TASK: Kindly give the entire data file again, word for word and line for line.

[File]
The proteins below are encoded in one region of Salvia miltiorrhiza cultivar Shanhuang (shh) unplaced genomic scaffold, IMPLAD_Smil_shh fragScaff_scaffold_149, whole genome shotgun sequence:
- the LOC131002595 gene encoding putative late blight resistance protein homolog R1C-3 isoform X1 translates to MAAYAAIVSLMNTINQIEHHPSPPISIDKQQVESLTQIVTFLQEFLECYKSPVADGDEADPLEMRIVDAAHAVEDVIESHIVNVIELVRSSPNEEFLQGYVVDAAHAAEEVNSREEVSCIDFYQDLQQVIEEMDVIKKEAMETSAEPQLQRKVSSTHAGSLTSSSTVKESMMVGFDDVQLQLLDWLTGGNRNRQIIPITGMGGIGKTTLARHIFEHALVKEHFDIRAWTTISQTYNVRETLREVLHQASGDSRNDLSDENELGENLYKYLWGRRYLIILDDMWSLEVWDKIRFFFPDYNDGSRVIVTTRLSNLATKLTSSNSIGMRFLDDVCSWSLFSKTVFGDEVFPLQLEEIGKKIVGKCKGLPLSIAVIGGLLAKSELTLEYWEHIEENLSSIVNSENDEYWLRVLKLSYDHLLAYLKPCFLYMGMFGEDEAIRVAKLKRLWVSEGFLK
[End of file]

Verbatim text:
The proteins below are encoded in one region of Salvia miltiorrhiza cultivar Shanhuang (shh) unplaced genomic scaffold, IMPLAD_Smil_shh fragScaff_scaffold_149, whole genome shotgun sequence:
- the LOC131002595 gene encoding putative late blight resistance protein homolog R1C-3 isoform X1 translates to MAAYAAIVSLMNTINQIEHHPSPPISIDKQQVESLTQIVTFLQEFLECYKSPVADGDEADPLEMRIVDAAHAVEDVIESHIVNVIELVRSSPNEEFLQGYVVDAAHAAEEVNSREEVSCIDFYQDLQQVIEEMDVIKKEAMETSAEPQLQRKVSSTHAGSLTSSSTVKESMMVGFDDVQLQLLDWLTGGNRNRQIIPITGMGGIGKTTLARHIFEHALVKEHFDIRAWTTISQTYNVRETLREVLHQASGDSRNDLSDENELGENLYKYLWGRRYLIILDDMWSLEVWDKIRFFFPDYNDGSRVIVTTRLSNLATKLTSSNSIGMRFLDDVCSWSLFSKTVFGDEVFPLQLEEIGKKIVGKCKGLPLSIAVIGGLLAKSELTLEYWEHIEENLSSIVNSENDEYWLRVLKLSYDHLLAYLKPCFLYMGMFGEDEAIRVAKLKRLWVSEGFLK